Arab lawmaker Ayman Odeh wants to save the Israeli left, not join it
To topple Netanyahu, Arab factions are ready to join forces with other opposition parties, says their leader in the Knesset
Ayman Odeh has a tough job. He is the first person to represent all of Israel’s Arab political parties in the Knesset, or parliament. The parties, whose members range from secular communists to pious Muslims, came together as the Joint List to run in the 2015 election. The merger gave them the votes to claim more seats in the legislature.
Under the leadership of Odeh, a 41-year-old lawyer who came out of Haifa politics to become chairman of the Hadash party, the Joint List won 13 seats, making it the third largest party in the Knesset. It was in part the specter of increased Arab-Israeli clout that caused Prime Minister Benjamin Netanyahu to warn in the final days of the campaign that Arabs were “voting in droves.”
Though liberal American Jews and the US media have embraced Odeh, a secular Muslim and Arab moderate, Israeli politics have proved more trying. During the Joint List’s first Knesset session, which ended in August, members of the Arab nationalist Balad party, one of the list’s four member factions, came under fire for visiting the families of Palestinian terrorists and calling Israeli soldiers “murderers.”
The Joint List was met with populist attacks in the Knesset plenum, including from Netanyahu, and a new law allowing the Knesset to impeach lawmakers who support armed struggle against Israel or incite racial hatred.
Lest Odeh enjoy his summer vacation too much, Israel Police arrested more than 20 activists and members of Balad last week, saying an investigation had revealed fraud by the party.
Odeh sat down with JTA on Monday in a borrowed Tel Aviv office to talk about his political views and plans, including to partner with the left to unseat Netanyahu — though he said the Joint List is not ready to break the longstanding Arab tradition of staying out of the government. The conversation has been edited for length.
JTA: As both a Palestinian and an Israeli, how much of the Zionist narrative do you accept?
Odeh: There is something very basic in the theory of Zionism that I can’t accept, and there is something very basic in the practice of Zionism that I can’t accept.
The idea that anti-Semitism is something that will stay forever, and this is why the Jewish people can’t live with other nations, this is something that in my very core I resist. This is an example of something in the theory that I can’t accept.
When we talk about the practice of Zionism, the first thing that I can’t accept is the Nakba. The Nakba, where 90 percent of our people either escaped or were expelled during war [in 1948], and lost everything — lost their homes, lost their land. This is our catastrophe, the catastrophe of the Palestinian people, and this is one of the first results of Zionism.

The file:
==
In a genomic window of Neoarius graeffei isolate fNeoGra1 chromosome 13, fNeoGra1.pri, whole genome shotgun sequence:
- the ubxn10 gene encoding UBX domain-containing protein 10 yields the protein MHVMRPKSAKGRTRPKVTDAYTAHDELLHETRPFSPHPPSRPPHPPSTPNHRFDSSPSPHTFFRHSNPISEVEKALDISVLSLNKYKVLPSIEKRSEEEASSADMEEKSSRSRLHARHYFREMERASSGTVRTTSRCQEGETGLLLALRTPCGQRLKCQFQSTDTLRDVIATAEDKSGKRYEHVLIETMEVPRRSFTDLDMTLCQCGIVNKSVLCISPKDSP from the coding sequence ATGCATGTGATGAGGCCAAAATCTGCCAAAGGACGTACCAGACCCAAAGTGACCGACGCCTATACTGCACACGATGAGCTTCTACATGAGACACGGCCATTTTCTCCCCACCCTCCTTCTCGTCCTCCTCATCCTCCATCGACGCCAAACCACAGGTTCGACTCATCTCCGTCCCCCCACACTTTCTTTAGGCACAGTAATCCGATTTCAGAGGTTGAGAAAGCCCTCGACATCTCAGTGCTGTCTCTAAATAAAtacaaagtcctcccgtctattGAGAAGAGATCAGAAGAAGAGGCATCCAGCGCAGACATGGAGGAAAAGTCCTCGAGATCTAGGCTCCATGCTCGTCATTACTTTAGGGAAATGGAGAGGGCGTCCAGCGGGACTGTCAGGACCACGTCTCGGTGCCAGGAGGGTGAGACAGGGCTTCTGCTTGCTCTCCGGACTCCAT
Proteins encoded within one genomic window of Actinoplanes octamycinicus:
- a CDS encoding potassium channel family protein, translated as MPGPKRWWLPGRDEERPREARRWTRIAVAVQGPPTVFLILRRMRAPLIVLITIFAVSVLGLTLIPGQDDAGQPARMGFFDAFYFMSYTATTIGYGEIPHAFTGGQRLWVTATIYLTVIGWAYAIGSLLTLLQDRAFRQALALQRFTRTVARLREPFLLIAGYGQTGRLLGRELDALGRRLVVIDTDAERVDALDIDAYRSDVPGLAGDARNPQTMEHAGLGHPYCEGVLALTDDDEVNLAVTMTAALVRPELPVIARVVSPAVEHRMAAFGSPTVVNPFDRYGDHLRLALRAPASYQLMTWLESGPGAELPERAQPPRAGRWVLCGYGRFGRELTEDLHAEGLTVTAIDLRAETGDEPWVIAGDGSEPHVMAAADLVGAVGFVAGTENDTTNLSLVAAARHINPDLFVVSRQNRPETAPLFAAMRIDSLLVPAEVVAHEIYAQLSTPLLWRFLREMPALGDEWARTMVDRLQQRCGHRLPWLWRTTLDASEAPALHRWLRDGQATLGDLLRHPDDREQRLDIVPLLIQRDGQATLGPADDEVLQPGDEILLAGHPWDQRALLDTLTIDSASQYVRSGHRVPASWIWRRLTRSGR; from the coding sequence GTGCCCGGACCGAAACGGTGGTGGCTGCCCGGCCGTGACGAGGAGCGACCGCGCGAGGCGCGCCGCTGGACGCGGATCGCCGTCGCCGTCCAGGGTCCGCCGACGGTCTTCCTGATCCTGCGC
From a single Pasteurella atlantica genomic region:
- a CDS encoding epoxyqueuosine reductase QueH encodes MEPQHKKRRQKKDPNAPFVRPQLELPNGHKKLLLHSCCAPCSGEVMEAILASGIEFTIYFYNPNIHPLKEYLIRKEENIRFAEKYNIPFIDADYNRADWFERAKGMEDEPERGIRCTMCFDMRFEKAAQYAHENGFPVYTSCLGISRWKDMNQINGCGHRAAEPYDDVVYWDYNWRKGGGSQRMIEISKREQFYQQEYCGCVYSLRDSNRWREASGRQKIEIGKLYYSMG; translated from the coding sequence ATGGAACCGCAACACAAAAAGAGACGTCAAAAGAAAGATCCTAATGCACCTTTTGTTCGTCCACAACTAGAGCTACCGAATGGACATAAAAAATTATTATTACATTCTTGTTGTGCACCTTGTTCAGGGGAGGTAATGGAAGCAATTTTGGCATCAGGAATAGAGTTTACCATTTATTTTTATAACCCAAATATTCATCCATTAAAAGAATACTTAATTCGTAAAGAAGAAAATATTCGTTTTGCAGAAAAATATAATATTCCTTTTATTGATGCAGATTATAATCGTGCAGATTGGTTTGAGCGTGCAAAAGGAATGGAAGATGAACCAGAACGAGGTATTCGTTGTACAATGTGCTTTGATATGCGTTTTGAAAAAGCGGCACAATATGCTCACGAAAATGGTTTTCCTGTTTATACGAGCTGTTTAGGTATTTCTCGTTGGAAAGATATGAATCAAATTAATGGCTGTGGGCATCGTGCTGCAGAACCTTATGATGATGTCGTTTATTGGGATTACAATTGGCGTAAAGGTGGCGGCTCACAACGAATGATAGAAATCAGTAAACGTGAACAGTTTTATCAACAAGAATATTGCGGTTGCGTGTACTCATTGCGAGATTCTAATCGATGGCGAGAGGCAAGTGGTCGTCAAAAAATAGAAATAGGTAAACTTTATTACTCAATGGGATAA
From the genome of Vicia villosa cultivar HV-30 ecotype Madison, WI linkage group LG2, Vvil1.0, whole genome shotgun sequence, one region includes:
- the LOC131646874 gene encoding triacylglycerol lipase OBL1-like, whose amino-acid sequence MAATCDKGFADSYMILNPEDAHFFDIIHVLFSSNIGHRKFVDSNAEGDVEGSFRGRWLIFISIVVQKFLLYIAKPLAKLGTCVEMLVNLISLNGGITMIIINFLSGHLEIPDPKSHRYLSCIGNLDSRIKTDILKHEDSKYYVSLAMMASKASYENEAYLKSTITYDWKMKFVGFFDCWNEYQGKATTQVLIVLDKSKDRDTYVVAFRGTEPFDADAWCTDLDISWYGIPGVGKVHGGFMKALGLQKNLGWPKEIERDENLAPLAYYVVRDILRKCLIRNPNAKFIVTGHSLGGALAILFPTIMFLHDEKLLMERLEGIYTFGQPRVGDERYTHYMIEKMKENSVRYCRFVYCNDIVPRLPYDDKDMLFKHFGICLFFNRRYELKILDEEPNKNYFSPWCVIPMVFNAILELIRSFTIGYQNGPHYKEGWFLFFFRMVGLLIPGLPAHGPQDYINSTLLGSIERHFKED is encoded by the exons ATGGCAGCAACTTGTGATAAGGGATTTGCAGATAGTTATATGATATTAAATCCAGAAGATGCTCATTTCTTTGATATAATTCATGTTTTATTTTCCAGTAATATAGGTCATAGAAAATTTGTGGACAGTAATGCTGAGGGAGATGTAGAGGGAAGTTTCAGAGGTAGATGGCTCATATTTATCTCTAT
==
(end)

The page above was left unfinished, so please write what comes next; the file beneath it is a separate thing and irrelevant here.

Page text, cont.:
But I do accept that the Jewish people are a people and they deserve self-determination. I do accept that. I understand that there is no modern country that was established without sin, without inflicting any pain. For example, your country, the United States, and Canada, the same.
But I think countries that recognize the wrongdoings of their past, in the end it makes them stronger. I don’t think it can harm in any way the legitimacy of Israel or any other country. I think when you acknowledge your sins, it just makes you more legitimate.
For us, as Palestinians, I don’t think we need to be against the State of Israel. I think we need to be against the wrongdoings that came with and were inflicted by the establishment of the State of Israel. The most important thing for us here is to understand that the interests of both people living in this land are common.
Your question is about symbols. But I’m not a man of symbols; I’m a man of content. When we get stuck on the symbols, on the slogans, this is mainly the discussion of people who don’t want to find solutions.
Are you focused on equality for Arab Israelis?
Our situation is very complex. It’s not only equality that we seek. I want the end of the occupation and the establishment of a Palestinian state alongside the State of Israel. I want equality for the Arab citizens of Israel. I want social justice for all people. I want full equality between men and women and sexual orientations. I want to protect the environment.
I am a citizen, but I’m also a Palestinian, and first and foremost I’m a human being. In the government, and in the right wing in general, they don’t recognize me as either.
What’s it like to be an Arab Israeli?
Both people here are full of pride. We both come from rich histories. The Jews are the people of the book, the people of the prophets, the Nobel Prize winners, the intellectuals like Marx, Freud, Kafka, Spinoza, Einstein. The biggest of them all.
And the Arabs were the masters of the world, even more than the Roman Empire, more than any other empire in the history of mankind. They built civilization and the beginning of knowledge.
The Jewish people here are the stronger people now. But they still feel afraid in some way. And the Arabs are now the weaker party, but they still feel like they’re bigger. So the Jewish people as a majority act and feel in many ways like a minority. And the Arabs, who are a minority, feel like a majority. The government is even putting forward national laws that protect the collective rights of the majority, of the Jews.